- Learning within the classroom must be engaging, relevant challenging and significant. There are no time-filling worksheets.
- It views teachers as ‘facilitators’ and not ‘distributors’ of knowledge.
- It is constructed in a way that is differentiated or that is specific to the needs of each learner within the classroom.
The following chart provides more detail.
Principle Learning Theory Constructivism Behaviorism
Student Participation Active Passive
Student Role Problem solver Direction follower
Curriculum Goals Process oriented Product oriented
Teacher’s Role Guide/facilitator Director/transmitter
When we transform traditional units of study into rich, inquiry-based units, we provide an environment where high-level cognitive activities have greater potential to surface. Students create additional questions. Students develop their own understanding of issues by constructing their answer around the knowledge that they know. Within inquiry-based learning, we help students take the next step by giving them the tools to collaborate and assess their initial understanding – and build upon it.
- As you answer this question, what additional questions come to mind?
- What information might you need to learn in order to develop a deeper understanding of this issue?
- Because others are constructing their own answers to this question, what are you learning from their perspective?
When we look at the questions above, you begin to see a big difference between traditional learning environments (Ex. “Write an essay on China’s migration.”) and inquiry-based learning environments (Ex. Why do rural residents of Anhui Province choose to migrate to Shanghai?”)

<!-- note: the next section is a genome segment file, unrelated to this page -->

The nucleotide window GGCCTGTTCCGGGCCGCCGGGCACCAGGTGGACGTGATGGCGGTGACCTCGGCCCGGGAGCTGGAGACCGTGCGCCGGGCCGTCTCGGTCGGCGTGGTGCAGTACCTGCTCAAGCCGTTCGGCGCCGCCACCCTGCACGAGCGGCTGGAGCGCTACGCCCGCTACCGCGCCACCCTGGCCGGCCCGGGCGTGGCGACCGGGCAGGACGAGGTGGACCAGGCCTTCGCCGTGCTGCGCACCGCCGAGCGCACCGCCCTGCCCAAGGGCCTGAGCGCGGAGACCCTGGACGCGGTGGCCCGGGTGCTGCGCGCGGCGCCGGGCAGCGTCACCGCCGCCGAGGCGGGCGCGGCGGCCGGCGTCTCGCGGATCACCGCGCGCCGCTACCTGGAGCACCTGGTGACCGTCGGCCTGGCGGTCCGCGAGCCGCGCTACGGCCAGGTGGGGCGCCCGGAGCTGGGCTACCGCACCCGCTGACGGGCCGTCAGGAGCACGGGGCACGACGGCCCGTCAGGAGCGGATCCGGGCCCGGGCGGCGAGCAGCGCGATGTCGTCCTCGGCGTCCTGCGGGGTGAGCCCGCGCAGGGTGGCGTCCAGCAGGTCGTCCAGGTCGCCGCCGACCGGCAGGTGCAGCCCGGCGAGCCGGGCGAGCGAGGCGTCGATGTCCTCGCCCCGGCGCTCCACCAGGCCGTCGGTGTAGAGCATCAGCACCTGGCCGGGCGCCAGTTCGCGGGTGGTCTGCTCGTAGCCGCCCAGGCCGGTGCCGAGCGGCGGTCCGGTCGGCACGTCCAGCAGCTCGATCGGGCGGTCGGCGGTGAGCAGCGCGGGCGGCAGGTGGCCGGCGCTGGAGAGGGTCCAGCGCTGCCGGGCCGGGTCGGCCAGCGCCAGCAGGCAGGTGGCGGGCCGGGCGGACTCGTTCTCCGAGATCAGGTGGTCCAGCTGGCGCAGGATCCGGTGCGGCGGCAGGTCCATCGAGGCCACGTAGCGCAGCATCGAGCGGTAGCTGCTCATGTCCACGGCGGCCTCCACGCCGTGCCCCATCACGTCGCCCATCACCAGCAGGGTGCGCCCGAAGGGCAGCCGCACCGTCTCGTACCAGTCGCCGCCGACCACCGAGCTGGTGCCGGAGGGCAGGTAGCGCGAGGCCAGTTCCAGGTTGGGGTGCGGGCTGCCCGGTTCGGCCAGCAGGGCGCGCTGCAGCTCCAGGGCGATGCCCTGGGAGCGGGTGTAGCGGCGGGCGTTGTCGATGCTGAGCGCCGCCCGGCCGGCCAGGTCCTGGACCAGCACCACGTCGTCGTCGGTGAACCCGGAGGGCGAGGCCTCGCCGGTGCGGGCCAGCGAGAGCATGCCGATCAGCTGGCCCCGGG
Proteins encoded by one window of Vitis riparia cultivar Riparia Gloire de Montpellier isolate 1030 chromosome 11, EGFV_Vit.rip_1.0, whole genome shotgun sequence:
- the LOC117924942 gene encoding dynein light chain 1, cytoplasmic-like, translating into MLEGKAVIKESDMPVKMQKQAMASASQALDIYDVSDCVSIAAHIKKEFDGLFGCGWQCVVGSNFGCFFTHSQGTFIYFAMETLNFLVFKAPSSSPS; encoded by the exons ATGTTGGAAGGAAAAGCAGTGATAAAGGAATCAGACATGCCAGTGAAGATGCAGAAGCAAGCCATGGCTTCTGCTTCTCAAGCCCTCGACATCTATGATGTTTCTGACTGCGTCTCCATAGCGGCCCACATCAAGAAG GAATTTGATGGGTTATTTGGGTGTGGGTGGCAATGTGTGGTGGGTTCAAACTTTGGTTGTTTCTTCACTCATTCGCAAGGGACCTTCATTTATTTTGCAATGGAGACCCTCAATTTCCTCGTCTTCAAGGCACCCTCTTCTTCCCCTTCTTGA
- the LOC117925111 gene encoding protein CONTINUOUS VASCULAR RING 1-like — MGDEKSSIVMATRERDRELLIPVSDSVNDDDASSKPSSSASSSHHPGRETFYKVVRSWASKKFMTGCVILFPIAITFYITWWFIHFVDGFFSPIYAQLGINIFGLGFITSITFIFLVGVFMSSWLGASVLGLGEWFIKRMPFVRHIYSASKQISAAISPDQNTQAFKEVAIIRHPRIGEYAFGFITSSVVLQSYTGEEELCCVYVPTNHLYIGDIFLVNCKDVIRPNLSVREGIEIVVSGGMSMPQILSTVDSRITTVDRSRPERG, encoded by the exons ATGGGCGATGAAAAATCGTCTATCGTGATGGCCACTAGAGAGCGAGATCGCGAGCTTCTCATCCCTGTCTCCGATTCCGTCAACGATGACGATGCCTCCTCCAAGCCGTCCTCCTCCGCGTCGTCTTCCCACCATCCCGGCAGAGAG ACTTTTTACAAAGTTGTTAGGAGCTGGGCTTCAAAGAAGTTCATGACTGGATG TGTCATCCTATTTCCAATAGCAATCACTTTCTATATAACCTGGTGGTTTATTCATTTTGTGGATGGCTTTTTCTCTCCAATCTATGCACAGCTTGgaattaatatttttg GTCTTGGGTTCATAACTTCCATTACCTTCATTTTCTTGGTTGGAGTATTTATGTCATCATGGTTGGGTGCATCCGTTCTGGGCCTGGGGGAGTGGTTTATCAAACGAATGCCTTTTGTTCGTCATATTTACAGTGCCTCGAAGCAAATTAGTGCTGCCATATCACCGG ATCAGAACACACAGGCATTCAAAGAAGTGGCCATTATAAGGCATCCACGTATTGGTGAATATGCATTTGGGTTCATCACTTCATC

The traditional topic is a task that a student has to finish. The inquiry question is an engaging prompt that can be explored with an ever-increasing complexity. Like an onion, students can learn, layer upon layer.
Reflection can be a part of any classroom. But inquiry-based learning allows for a much deeper level of reflection.
In traditional classrooms, the following examples are typical student reflections.
- “I should have worked harder / started earlier.
- “I should have focused more on Chapter 2.” (Usually, this is because the assessment had more Chapter 2 questions than the student envisioned.)
- “I should have taken better notes along the way.”
None of these reflections are bad. But they are limited because the tasks tend to be limited. Students are missing out on the chance to reflect on their understanding. When students are asked to do more than summarize, they construct their own meaning. And, because each student will have his/her own personal construction, they each have a unique answer – and therefore can learn from one another.
In an inquiry-based classroom, students can still reflect about their process. But they can also reflect upon their understanding. For example:
- When I first answered this question, I only considered the economic advantages of why people move to Shanghai. I had not really thought about the impact on how it affects families who might be separated. It’s more complex than I thought. I now have a few more questions I want to explore because I think I might need to change my opinion.
- I should have considered different peoples’ viewpoints (employers, government, families, and children) before I came to my conclusion.
- I started to write my answer to this question too soon. I wish I had asked a few more people their opinions and read a few of my classmates’ answers prior to forming my opinion.
These the types of powerful reflections that are possible within an inquiry-based classroom. These are also the types of reflections that skilled adults make in the real world everyday.
- Monday, June 3 to 6, Upper School Semester Exams
- Thursday, June 6, Lower School Variety Show, 1:30pm-2:45pm, Theater
- Friday, June 7, Duanwu “Dragon Boat” Festival Holiday (No School)